Robotics day shows hope for industry

By Ben Atlas, Daily Staff Reporter
Published April 15, 2013

Michigan Robotics Day not only provided students, industry and non-profits the opportunity to showcase their work, but it also gave the state’s leaders a chance to emphasize how important robotics will be for Michigan’s economic future.

The third-annual Robotics Day event, held as a part of National Robotics Week, was held Monday at Michigan Stadium’s Jack Roth Stadium Club and was co-hosted by the University and the National Center for Manufacturing Sciences.

Gov. Rick Snyder delivered the keynote address at the event and said he wants Michigan to be at the forefront in developing robotics technology. To do so, more students need to be inspired by science, technology, engineering, and math education and its related efforts, he said.

Snyder added that robotics technology will play an important role in the state’s and a variety of industries’ efforts with autonomous vehicles — new cars in development that can operate automatically without human input. The governor called these autonomous vehicle programs “the gift that keeps on giving,” in terms of their ability to foster economic and job growth.

Given the state’s historic background in manufacturing and engineering, Snyder said he believes that Michigan has been primed to become a very important part of this burgeoning sector of technology.

“The building of this technology and the job opportunities for people in these fields is going to be outstanding,” Snyder said. “We have too many open positions today, and we need to make sure we fill that pipeline with great, young people.”

In his State of the State address in January, Snyder spoke about his desire to get autonomous vehicle legislation off the ground. Michigan Sen. Mike Kowall (R–White Lake) authored Senate Bill 169, which would allow vehicle manufacturers and suppliers to test self-driving vehicles on public roads. It passed unanimously in the transportation committee and will be on the Senate floor this week. Kowall said he hopes that the legislature will have it ready to be signed by June.

Kowall added that he believes that automated vehicles could have an immensely positive economic effect on the automotive industry, and he hopes that much of that growth occurs in Michigan. In order for that to happen, he said the state must continue to invest in education, research and development, and likened the autonomous vehicle innovation to what Henry Ford did with the assembly line.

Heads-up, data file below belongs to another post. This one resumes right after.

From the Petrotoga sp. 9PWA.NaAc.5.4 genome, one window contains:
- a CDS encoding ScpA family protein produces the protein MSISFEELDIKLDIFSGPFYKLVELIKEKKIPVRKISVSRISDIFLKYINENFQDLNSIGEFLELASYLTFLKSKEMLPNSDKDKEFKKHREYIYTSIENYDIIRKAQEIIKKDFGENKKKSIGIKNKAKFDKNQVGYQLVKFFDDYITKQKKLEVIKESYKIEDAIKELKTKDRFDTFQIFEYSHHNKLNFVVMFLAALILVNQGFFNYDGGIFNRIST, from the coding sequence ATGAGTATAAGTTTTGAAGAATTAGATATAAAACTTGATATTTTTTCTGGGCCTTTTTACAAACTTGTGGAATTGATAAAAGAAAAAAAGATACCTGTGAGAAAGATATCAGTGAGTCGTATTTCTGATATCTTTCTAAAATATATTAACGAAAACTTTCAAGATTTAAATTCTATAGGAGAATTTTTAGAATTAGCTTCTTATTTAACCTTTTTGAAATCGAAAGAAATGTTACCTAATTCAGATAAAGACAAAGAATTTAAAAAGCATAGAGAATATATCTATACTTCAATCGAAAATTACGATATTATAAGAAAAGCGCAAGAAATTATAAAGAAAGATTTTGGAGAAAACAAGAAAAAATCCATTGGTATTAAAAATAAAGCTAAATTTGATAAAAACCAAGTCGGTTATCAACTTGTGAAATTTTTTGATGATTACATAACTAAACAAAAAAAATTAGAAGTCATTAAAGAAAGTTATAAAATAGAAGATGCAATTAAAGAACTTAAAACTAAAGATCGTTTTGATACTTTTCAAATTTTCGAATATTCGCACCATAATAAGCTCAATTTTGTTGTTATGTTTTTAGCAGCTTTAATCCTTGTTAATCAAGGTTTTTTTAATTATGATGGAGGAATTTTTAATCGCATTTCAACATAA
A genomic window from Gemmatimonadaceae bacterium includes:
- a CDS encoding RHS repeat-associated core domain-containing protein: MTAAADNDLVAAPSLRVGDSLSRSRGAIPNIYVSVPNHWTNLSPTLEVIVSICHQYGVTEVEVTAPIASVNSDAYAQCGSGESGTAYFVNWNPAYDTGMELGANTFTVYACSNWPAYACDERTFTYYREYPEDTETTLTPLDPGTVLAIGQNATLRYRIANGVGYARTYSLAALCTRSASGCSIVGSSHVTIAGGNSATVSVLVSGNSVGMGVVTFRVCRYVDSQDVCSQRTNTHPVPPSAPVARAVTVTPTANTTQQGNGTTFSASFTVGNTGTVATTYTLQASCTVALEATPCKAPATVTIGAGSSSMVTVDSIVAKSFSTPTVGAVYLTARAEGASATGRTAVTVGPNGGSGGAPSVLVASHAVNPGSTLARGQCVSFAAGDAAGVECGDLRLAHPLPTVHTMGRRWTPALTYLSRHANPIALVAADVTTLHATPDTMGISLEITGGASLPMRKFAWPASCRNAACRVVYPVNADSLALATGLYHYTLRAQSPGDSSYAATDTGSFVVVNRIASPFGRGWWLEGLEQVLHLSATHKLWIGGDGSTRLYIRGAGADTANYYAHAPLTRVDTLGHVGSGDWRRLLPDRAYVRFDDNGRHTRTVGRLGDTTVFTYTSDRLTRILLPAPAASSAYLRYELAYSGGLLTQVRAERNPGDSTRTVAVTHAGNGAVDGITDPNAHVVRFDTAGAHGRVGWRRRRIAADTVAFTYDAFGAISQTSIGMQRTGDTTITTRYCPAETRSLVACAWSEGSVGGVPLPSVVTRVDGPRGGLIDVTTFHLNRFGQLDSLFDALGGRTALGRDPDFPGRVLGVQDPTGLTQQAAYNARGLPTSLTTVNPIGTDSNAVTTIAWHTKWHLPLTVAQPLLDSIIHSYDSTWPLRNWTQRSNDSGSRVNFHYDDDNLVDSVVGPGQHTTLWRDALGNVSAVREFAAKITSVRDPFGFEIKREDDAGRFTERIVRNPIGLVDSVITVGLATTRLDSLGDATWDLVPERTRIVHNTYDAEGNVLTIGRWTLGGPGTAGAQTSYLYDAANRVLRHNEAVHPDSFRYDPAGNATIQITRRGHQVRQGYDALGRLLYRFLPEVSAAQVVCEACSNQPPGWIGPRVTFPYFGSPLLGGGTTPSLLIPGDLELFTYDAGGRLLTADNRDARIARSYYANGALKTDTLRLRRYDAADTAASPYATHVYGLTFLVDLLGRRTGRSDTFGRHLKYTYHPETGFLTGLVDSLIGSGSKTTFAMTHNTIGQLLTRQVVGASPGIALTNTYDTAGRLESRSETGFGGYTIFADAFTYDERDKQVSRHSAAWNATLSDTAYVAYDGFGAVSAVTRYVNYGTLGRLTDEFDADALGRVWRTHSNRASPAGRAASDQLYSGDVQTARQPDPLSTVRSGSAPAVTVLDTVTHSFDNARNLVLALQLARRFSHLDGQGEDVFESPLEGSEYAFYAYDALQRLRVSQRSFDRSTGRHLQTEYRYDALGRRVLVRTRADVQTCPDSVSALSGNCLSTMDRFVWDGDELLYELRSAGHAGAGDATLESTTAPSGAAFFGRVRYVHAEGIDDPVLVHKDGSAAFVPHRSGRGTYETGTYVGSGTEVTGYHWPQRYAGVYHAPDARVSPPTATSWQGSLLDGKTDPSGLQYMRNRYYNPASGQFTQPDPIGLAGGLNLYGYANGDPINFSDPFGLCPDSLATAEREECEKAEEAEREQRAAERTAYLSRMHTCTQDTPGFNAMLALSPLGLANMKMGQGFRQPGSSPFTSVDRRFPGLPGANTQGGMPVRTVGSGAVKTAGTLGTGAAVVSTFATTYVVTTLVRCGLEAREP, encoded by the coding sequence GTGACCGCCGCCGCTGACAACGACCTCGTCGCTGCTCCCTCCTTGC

“This is opening up a whole new frontier for where transportation is going to go in the future,” Kowall said. “It’s exciting to be on the forefront of it.”

Since the event’s inception in 2011, attendance at Michigan Robotics Day has doubled each year. More than 500 people registered for this year’s event.
Rick Jarman, president and CEO of the National Center for Manufacturing Sciences, said in an interview that the event was created three years ago to “energize the entire ecosystem of robotics in the state” and provide “an environment where collaboration can occur.”

Jarman added that while Michigan has a strong manufacturing and engineering background, it will still have to compete on a global level for commercial opportunities in automotive vehicles.

“We all have a lot more to do before they play ‘Hail to the Victors’ for us,” Jarman said.

Despite all of these possibilities, Snyder emphasized that success on these frontiers will depend on the state’s ability to improve and expand STEM education. One way of doing so, he said, is to rethink how these classes are taught. He advocated for student-centered learning models that stress more interactive, hands-on education.

Snyder added that it was important to get young children over the stigma that STEM subjects are too hard.

“We need to help people that have that barrier understand that this can be fun,” Snyder said. “Being a nerd can be fun, folks.”

Because of the high costs associated with STEM education, Snyder said it’s important for the government to continue to invest in it, adding that he believes there will be more private-public partnerships that commit to this type of education in the future.

Many K-12 students involved in the For Inspiration and Recognition of Science and Technology program — which designs programs that motivate young people to pursue opportunities in STEM fields — attended the event.

Jarman said he was encouraged by the success of the FIRST program but believes there’s more progress to be made in drawing in young students to the STEM fields.

“I think there’s a whole generation of technology people that we’re going to need in this space, not only for creating it, but also for maintaining it,” Jarman said.

Jarman said NASA has also made efforts in inspiring scientific curiosity in students.

Engineering junior Jordan Cassidy, a member of the Robotic Exploration of Space Team — a part of the College of Engineering’s Student Space Systems Fabrications Laboratory — is taking part in a NASA-sponsored competition that requires the team to design and build a lunar excavator, which uses autonomous driving systems. Cassidy and the rest of the team presented their project at Monday’s event.

“I think that there should be more (robotics) opportunities in classrooms,” Cassidy said. “Hands-on skills, practical engineering abilities, good teamwork, planning, the design process — all of that goes into not just robotics, but anything.”

Once there’s a greater commitment to these programs in our education system, Jarman said, much bigger opportunities will be on the horizon.

“We’re on the precipice of a revolution that will rival society-changing innovations such as the automobile, personal computer and the Internet,” Jarman said. “You’ll be hard pressed to identify any facet of our daily lives that won’t be impacted by this technology. The technology is out there; all we’ve got to do is take the next step.”